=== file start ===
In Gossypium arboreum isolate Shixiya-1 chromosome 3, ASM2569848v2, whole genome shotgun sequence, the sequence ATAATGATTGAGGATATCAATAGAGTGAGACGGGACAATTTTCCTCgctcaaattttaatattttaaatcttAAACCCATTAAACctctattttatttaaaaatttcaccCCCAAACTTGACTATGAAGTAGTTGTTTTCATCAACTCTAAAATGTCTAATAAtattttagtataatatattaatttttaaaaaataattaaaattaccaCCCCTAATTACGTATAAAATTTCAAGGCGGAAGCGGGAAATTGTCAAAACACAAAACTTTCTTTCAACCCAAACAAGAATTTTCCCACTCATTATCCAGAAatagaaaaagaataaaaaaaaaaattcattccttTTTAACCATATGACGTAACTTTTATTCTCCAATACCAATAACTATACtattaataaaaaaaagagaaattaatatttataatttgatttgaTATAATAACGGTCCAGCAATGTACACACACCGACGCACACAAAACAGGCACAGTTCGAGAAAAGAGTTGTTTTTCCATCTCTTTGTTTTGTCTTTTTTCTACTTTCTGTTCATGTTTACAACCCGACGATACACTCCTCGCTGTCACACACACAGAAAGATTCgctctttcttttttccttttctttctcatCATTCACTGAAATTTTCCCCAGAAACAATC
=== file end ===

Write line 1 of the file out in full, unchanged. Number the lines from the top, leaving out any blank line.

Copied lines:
In Gossypium arboreum isolate Shixiya-1 chromosome 3, ASM2569848v2, whole genome shotgun sequence, the sequence ATAATGATTGAGGATATCAATAGAGTGAGACGGGACAATTTTCCTCgctcaaattttaatattttaaatcttAAACCCATTAAACctctattttatttaaaaatttcaccCCCAAACTTGACTATGAAGTAGTTGTTTTCATCAACTCTAAAATGTCTAATAAtattttagtataatatattaatttttaaaaaataattaaaattaccaCCCCTAATTACGTATAAAATTTCAAGGCGGAAGCGGGAAATTGTCAAAACACAAAACTTTCTTTCAACCCAAACAAGAATTTTCCCACTCATTATCCAGAAatagaaaaagaataaaaaaaaaaattcattccttTTTAACCATATGACGTAACTTTTATTCTCCAATACCAATAACTATACtattaataaaaaaaagagaaattaatatttataatttgatttgaTATAATAACGGTCCAGCAATGTACACACACCGACGCACACAAAACAGGCACAGTTCGAGAAAAGAGTTGTTTTTCCATCTCTTTGTTTTGTCTTTTTTCTACTTTCTGTTCATGTTTACAACCCGACGATACACTCCTCGCTGTCACACACACAGAAAGATTCgctctttcttttttccttttctttctcatCATTCACTGAAATTTTCCCCAGAAACAATC